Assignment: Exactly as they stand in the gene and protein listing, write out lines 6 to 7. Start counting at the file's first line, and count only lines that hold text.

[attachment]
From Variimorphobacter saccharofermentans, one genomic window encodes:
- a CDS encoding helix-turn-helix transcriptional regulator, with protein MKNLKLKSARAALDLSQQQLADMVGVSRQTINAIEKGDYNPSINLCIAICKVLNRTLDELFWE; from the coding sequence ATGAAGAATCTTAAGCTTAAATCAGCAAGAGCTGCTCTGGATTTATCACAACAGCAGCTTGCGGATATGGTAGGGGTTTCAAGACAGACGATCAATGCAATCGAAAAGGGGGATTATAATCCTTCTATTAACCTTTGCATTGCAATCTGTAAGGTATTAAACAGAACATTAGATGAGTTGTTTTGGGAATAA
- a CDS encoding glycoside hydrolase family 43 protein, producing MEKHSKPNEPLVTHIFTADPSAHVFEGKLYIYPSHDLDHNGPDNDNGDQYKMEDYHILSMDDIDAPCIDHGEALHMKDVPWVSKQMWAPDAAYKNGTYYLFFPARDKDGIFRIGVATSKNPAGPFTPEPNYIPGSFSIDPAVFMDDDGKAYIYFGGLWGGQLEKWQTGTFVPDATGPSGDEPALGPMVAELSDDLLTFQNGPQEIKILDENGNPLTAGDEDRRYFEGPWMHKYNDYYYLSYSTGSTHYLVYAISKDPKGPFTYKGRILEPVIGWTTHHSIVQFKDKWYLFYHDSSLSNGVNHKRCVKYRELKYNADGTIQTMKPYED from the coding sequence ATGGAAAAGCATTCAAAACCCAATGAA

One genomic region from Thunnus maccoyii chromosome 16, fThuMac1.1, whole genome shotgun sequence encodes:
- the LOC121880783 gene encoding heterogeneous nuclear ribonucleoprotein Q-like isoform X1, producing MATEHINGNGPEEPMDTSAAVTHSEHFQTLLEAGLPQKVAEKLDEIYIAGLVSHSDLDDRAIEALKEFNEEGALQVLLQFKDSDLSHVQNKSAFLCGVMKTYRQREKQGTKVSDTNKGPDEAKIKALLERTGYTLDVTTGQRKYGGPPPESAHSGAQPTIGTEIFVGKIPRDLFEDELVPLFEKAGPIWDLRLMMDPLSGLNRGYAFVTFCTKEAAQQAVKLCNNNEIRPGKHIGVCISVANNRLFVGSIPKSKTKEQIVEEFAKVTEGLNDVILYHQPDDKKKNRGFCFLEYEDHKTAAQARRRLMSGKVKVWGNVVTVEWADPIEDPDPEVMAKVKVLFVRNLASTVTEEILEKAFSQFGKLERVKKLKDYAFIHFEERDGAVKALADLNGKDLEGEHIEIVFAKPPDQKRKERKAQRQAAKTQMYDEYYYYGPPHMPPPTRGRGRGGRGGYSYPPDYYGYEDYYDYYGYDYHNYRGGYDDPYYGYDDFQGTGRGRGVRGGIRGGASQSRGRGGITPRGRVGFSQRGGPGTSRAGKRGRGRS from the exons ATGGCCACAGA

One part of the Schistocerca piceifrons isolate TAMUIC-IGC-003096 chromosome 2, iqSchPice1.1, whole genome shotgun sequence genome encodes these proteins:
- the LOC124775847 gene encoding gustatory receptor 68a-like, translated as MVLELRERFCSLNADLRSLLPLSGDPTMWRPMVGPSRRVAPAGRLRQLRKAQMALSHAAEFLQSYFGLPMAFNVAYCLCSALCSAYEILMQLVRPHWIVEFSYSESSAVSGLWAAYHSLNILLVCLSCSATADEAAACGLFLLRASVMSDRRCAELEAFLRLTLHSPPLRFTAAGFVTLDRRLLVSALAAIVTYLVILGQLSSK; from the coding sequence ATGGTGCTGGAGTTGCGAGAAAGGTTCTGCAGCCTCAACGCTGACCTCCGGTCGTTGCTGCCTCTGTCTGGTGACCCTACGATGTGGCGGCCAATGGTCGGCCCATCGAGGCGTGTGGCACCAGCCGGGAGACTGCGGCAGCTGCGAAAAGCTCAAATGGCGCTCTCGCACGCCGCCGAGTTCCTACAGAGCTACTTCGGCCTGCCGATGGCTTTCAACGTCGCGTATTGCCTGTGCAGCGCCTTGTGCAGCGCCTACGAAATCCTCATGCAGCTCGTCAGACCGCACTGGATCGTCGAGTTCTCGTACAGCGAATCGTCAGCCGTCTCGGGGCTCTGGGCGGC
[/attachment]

One part of the Schistocerca piceifrons isolate TAMUIC-IGC-003096 chromosome 2, iqSchPice1.1, whole genome shotgun sequence genome encodes these proteins:
- the LOC124775847 gene encoding gustatory receptor 68a-like, translated as MVLELRERFCSLNADLRSLLPLSGDPTMWRPMVGPSRRVAPAGRLRQLRKAQMALSHAAEFLQSYFGLPMAFNVAYCLCSALCSAYEILMQLVRPHWIVEFSYSESSAVSGLWAAYHSLNILLVCLSCSATADEAAACGLFLLRASVMSDRRCAELEAFLRLTLHSPPLRFTAAGFVTLDRRLLVSALAAIVTYLVILGQLSSK; from the coding sequence ATGGTGCTGGAGTTGCGAGAAAGGTTCTGCAGCCTCAACGCTGACCTCCGGTCGTTGCTGCCTCTGTCTGGTGACCCTACGATGTGGCGGCCAATGGTCGGCCCATCGAGGCGTGTGGCACCAGCCGGGAGACTGCGGCAGCTGCGAAAAGCTCAAATGGCGCTCTCGCACGCCGCCGAGTTCCTACAGAGCTACTTCGGCCTGCCGATGGCTTTCAACGTCGCGTATTGCCTGTGCAGCGCCTTGTGCAGCGCCTACGAAATCCTCATGCAGCTCGTCAGACCGCACTGGATCGTCGAGTTCTCGTACAGCGAATCGTCAGCCGTCTCGGGGCTCTGGGCGGC